August 05, 2009
I'm playing Chris's game today!
This is a tessellating pattern I came up with a few weeks ago to challenge my mind and fill down time at work. I wanted to avoid making patterns that follow a square grid system. Also, I really like oceanic art (see detail below).
June 24, 2009
Responding in Kind
Chris, this is for you.
The summer solstice snuck up on me this year. I remember feeling just a few weeks ago that I was finally clear of the holiday hubbub--the feeling that there was some place to be or some function to attend from week to week. But the solstice was kind. With it came a rare Saturday at home, visiting dads on Sunday, eating out in celebration of another school year's close, and much sun.
That first paragraph of yours really got me thinking about this whole business of busyness. I think that adulthood really is a rush. It feels sometimes as though you have to attack it with full force or it will attack you. There's no room for stasis. Stasis = regression. But I also think that this thing called life is navigable. I think that you can slow things down just as easily as it all speeds up. The hard part about that is saying no when you really want to do and experience everything. Ironically, though, when you try to do it all, you end up doing nothing of consequence. I say all of that to acknowledge that there is virtue in living simply, cherishing family, and being selective with one's appointments.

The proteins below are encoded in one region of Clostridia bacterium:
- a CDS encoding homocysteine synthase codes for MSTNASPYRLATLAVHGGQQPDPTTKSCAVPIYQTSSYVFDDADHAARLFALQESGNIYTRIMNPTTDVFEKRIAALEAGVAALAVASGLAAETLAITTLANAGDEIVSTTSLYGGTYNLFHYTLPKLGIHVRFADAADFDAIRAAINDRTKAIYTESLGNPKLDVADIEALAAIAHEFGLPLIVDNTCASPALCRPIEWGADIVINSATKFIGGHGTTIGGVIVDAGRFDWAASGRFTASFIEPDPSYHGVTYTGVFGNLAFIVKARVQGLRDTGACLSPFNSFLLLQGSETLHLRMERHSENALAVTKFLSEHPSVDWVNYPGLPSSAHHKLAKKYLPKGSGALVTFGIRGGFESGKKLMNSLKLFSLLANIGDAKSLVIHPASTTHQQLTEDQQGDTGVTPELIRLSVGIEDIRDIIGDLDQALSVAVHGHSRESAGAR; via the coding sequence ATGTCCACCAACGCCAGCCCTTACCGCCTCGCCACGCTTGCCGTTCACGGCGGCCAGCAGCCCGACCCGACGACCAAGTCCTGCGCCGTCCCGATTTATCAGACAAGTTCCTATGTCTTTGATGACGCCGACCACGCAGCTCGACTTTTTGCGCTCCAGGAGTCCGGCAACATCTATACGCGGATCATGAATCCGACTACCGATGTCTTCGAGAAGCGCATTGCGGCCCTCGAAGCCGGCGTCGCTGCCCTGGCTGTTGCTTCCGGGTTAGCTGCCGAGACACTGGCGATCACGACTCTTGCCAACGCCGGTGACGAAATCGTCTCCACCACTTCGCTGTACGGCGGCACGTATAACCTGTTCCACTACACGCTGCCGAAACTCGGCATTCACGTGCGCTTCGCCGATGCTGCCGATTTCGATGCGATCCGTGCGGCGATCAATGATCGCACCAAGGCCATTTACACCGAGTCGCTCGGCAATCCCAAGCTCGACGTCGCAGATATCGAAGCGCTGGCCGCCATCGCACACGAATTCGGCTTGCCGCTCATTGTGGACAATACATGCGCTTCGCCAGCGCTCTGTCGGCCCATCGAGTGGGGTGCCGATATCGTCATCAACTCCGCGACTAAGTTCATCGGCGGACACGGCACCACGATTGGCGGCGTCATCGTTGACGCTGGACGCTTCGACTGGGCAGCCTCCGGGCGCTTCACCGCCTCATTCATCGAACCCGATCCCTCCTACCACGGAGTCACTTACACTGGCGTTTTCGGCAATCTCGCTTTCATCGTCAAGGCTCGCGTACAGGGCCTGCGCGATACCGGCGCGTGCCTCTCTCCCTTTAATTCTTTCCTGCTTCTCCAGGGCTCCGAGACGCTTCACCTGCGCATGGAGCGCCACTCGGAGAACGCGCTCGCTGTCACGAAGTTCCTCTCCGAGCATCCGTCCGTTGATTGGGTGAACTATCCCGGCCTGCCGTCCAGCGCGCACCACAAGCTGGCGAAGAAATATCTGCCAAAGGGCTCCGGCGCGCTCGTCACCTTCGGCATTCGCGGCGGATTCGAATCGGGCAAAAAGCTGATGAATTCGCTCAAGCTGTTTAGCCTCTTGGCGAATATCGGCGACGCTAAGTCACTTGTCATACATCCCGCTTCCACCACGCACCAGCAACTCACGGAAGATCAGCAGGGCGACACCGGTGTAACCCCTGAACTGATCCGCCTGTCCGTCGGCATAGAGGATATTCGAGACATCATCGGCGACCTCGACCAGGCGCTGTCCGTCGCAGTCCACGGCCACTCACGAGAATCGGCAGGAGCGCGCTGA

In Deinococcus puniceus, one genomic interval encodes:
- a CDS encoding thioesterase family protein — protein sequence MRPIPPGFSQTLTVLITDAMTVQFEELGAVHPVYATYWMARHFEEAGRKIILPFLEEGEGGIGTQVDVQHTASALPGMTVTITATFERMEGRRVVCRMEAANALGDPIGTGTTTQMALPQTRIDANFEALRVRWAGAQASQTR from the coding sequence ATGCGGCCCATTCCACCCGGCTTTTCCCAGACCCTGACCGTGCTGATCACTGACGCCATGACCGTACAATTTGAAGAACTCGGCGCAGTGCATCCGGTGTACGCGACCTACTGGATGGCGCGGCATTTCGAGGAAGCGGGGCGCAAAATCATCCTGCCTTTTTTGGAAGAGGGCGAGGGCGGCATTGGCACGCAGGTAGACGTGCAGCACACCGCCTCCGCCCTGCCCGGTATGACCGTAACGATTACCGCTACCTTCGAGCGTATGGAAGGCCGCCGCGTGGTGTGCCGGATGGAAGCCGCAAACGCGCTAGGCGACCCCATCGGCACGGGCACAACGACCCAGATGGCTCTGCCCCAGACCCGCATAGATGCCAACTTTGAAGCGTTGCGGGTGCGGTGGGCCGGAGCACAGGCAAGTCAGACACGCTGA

I've been thrilled to see you showing at so many really interesting and awesome venues! I was really inspired by the 'Clipped' show you did way back in December. It made me get up and paint again. I had been exploring the relationship between fine art painting and the evolution of photography as an art form. I really could (should) write a paper about it or something because there are so many facets of that whole love-hate dance between the two mediums worth exploring. I painted a series of small works on the topic. I had the opportunity to show them at a cafe a few blocks away from our apartment as well as a few still lifes I forced myself to finish. I don't know if it's this way for you, but I find that when I start a painting--even with the best of planning--I eventually reach a point where I'm convinced that the project is just completely wrong. I end up letting it sit for a while. The unluckiest of them get gessoed over and recovered with another failure. And then when I finally force myself to finish the thing it somehow turns around and becomes a decent piece. Maybe I'm just finally over that freshman phase of not admitting when your 'art' is trash!